Saucing half front and full rear is a good initial starting point. If the front of the car is too agressive you can sauce les than half, or for a shorter amount of time.
Tire Fuzzing:
In conditions of increasing grip, foam tires will somewtimes get sticky and pick up fuzz and debris from the track. This is highly dependent on the rubber sedan tire that is being run at your local track and the compound/ type of foam you are running on you car. The softer the sedan tire and the harder/higher rubber content in your foam tire, trouble with fuzzing seems more likely to occur.

There are ways to get around fuzzing under most conditions, and usually involves the selection of the correct foam compound. The more fuzz you get, the softer/lower rubber content you want to run.

Examples:
Problem: Car fuzzes with Lilac/Team Purple fronts and car starts pushing.
Solution: Use a softer front tire and or different family of foam. Replace it with Blue or Double Blue front.

Problem: Car loses rear bite 6 minutes into the run. Blue rear tires look almost clean but have small carpet hairs.
Solution: Use Green rear tires. The softer compound wears instead of getting sticky, minimizing fuzz.

Tire Selection:
Starting out, pick 2 tire compounds for the front and rear. The following should have you covered 99% of the time.

Front - Green and Blue (BSR) or Green and Light Blue (JFT)
Rear - Blue and Double Blue (BSR) or Blue and Dark Blue (JFT)

You may wonder about other compounds out there and if they might be better, trust me, they probably won't be. Even if there are other tires that can be as fast, the synthetic family wears out really fast and the high natural rubber will probably fuzz on you over an 8 minute run. The blends family seems to be the most versatile foam type available today. They last awhile, and sticking to them will make your process of tire selection simpler.
Tire Charts:
BSR/CRC/Jaco



Contact



Corally



JFT (Japan Foam Tire)



Ulti



Enneti (Xceed)



ELECTRONICS:
ESC:
As of now, ROAR is staying 1S (3.7V nominal; 4.2V fully charged) for 1/12. There are many 1S ESC's with a built in BEC so nothing else is required to power the receiver and servo.

If you don't want to lock yourself into a 1S specific ESC, you do have other options! It is possible to use your 2S ESC without a booster or receiver pack, and the ESC simply supplies the lower voltage. If that does not appeal to you, you will need to use an Rx pack or booster. The Rx pack and booster will both supply the receiver with a higher voltage than the 1S pack.

If you decide to use an Rx pack, MAKE SURE TO REMOVE THE RED WIRE FROM THE ESC PLUG THAT GOES INTO THE RECEIVER!!!

If you choose to use a voltage booster, it works exactly how it sounds. Instead of plugging the ESC into the receiver, it plugs into the booster, and the booster plug goes to the ESC, supplying the higher voltage.

1S ESC:
If there are any missing please add them!!

If anyone would like a need for a chart comparing the ESC's specs PM fenton06 and I'll get one made and put in here!
Voltage Boosters:
If there are any missing please add them!
Servos:
BODIES:
Black Art (CRC - US Dist):
  • Audi R8C - BA002 - .020 Thick



  • Black Market (Mohawk 12) - BA005 - .020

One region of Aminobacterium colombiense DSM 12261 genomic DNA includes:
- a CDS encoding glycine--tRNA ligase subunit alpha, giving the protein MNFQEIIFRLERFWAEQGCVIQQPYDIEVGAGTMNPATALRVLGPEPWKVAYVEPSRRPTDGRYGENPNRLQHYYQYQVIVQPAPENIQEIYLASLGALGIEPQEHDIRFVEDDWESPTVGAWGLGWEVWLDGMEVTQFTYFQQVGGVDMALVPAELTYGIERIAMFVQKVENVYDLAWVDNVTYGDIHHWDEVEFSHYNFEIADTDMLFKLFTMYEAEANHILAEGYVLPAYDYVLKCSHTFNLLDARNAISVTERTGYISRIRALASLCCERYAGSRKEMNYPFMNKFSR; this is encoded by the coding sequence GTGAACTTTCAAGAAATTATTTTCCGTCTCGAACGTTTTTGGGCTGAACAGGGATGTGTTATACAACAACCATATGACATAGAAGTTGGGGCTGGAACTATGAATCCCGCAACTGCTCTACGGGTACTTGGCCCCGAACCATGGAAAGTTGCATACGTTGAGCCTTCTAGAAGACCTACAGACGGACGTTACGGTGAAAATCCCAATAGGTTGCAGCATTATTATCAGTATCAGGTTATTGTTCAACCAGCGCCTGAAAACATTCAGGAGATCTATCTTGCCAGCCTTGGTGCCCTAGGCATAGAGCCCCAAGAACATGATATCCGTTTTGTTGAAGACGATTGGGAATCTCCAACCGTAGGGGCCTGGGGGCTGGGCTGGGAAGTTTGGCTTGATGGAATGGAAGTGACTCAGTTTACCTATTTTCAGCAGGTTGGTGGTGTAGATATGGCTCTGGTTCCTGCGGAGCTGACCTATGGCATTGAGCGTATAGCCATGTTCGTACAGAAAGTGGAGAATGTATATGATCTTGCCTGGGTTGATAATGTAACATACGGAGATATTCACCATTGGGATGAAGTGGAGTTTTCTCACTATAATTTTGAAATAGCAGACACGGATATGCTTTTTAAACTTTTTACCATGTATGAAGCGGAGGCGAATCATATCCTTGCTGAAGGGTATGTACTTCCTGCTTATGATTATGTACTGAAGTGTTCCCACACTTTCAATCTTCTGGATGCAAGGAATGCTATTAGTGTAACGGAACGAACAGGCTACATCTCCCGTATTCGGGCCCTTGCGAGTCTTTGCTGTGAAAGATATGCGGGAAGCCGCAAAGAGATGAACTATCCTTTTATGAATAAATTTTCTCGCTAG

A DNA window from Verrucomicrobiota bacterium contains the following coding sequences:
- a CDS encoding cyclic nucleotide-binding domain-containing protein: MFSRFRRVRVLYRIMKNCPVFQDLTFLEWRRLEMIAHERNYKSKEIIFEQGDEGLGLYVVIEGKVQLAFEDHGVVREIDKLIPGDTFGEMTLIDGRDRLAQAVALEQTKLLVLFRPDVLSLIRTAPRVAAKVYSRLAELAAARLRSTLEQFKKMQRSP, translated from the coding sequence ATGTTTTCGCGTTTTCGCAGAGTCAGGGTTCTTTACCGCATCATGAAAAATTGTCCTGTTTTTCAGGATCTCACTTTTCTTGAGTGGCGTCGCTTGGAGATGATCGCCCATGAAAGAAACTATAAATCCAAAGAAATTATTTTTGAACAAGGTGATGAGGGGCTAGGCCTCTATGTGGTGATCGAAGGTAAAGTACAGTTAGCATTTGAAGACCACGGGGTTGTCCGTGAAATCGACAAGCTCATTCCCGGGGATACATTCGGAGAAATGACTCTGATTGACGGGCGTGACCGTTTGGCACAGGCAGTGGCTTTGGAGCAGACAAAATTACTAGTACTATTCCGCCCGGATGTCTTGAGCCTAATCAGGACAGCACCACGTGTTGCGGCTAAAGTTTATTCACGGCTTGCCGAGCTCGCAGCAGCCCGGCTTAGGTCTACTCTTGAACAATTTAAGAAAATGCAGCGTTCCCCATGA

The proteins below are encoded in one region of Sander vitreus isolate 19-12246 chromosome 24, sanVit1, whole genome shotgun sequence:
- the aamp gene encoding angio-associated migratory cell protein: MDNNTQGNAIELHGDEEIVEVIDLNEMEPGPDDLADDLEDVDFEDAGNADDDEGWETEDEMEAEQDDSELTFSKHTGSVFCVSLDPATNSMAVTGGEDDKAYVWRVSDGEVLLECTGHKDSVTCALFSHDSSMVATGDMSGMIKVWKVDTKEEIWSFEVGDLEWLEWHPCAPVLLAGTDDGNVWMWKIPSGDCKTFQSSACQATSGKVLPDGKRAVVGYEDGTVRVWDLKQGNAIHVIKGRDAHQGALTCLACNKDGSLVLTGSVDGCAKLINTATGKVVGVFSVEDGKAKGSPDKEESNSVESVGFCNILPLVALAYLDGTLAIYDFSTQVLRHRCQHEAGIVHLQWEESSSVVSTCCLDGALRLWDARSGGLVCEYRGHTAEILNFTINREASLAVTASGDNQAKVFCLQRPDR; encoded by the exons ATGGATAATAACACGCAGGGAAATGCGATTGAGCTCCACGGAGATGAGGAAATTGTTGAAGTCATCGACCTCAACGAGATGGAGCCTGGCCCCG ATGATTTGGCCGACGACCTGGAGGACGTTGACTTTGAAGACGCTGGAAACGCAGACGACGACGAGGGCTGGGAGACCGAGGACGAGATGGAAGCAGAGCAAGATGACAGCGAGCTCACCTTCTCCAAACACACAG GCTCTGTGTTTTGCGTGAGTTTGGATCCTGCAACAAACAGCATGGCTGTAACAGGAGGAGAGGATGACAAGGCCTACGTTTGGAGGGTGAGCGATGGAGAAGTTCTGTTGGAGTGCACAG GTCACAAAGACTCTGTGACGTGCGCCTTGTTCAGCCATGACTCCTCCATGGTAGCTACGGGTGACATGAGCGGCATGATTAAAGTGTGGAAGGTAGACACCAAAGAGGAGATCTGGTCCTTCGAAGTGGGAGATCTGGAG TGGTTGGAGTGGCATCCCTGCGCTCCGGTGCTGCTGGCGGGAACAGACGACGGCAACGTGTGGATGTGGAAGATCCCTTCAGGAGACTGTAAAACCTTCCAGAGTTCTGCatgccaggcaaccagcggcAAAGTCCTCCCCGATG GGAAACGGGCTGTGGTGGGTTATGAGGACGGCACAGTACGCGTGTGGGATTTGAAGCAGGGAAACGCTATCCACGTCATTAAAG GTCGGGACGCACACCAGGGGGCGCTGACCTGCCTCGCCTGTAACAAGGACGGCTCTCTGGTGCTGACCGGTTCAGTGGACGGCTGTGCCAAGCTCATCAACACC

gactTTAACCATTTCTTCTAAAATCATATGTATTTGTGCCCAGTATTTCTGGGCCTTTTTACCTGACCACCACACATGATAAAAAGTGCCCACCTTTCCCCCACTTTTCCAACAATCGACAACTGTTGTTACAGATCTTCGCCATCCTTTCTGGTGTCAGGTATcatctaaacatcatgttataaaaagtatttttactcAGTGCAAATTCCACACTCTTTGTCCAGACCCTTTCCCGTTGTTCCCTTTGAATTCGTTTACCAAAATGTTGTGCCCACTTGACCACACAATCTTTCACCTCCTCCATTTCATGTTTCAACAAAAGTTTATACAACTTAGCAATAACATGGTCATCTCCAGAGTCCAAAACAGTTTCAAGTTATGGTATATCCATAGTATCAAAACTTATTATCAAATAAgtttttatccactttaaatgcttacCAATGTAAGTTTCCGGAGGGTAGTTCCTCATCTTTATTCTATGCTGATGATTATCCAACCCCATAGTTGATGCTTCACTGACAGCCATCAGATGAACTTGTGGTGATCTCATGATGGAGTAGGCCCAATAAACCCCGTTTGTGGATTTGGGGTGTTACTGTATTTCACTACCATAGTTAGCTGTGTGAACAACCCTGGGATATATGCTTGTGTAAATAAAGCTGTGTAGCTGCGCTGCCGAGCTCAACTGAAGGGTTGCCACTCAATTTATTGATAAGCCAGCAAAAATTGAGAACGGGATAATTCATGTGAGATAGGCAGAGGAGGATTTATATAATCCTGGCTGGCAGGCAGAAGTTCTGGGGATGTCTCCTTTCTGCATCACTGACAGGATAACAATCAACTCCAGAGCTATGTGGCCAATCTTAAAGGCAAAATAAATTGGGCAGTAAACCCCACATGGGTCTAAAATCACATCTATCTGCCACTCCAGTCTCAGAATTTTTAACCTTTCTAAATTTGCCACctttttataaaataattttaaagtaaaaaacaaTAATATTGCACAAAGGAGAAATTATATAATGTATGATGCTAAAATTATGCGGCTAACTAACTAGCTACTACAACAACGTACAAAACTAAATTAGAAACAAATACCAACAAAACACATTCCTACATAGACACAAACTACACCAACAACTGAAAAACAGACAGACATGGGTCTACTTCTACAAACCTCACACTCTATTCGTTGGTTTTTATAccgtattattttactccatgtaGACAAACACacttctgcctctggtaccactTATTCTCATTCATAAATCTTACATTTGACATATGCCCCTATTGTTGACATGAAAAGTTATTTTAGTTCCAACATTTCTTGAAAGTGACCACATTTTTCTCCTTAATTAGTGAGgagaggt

• Lola B10 - BA006 - .020 thick
  • Toyota TS030 - BA008 - .020 thick

    Lola - black/red, TS030 - green/pink


PROTOForm:

Reflex Racing/RSD:

SUSPENSION ADJUSTMENTS:

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Old 01-23-2012, 01:09 AM   #37591
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Default Mini metal lathe for truing tires

A wile back I posted questions about this project. HarryLeach gave me some good info starting out, thanks Harry. Well I finally finished it and happy with the results. It took a ridiculous amount of time because of screw ups and all the different wheel sizes. It would of been way easier to buy a purpose built tire truing machine, but why miss out on the fun and frustration of diy. Heres the photos of the results.
Attached Thumbnails
1/12 forum-imag0114-large-.jpg   1/12 forum-imag0115-large-.jpg   1/12 forum-imag0117-large-.jpg   1/12 forum-imag0118-large-.jpg  
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Old 01-23-2012, 04:34 AM   #37592
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Pete awesome job!!!
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Old 01-25-2012, 09:16 AM   #37593
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Does anyone make 'upgraded' rear ride height spacers for the CRC GenXL?

I have broken two of them in three weeks by sliding sideways into the boards.

One of my fellow racers has some red ones that are made of a different material, but they were given to him, and he has no idea who makes them or where to get them.

Thanks
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Old 01-25-2012, 09:48 AM   #37594
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Quote:
Originally Posted by luckyhomes View Post
A wile back I posted questions about this project. HarryLeach gave me some good info starting out, thanks Harry. Well I finally finished it and happy with the results. It took a ridiculous amount of time because of screw ups and all the different wheel sizes. It would of been way easier to buy a purpose built tire truing machine, but why miss out on the fun and frustration of diy. Heres the photos of the results.
That's the most over built tire truer I've ever seen.

Glad I could give you some help.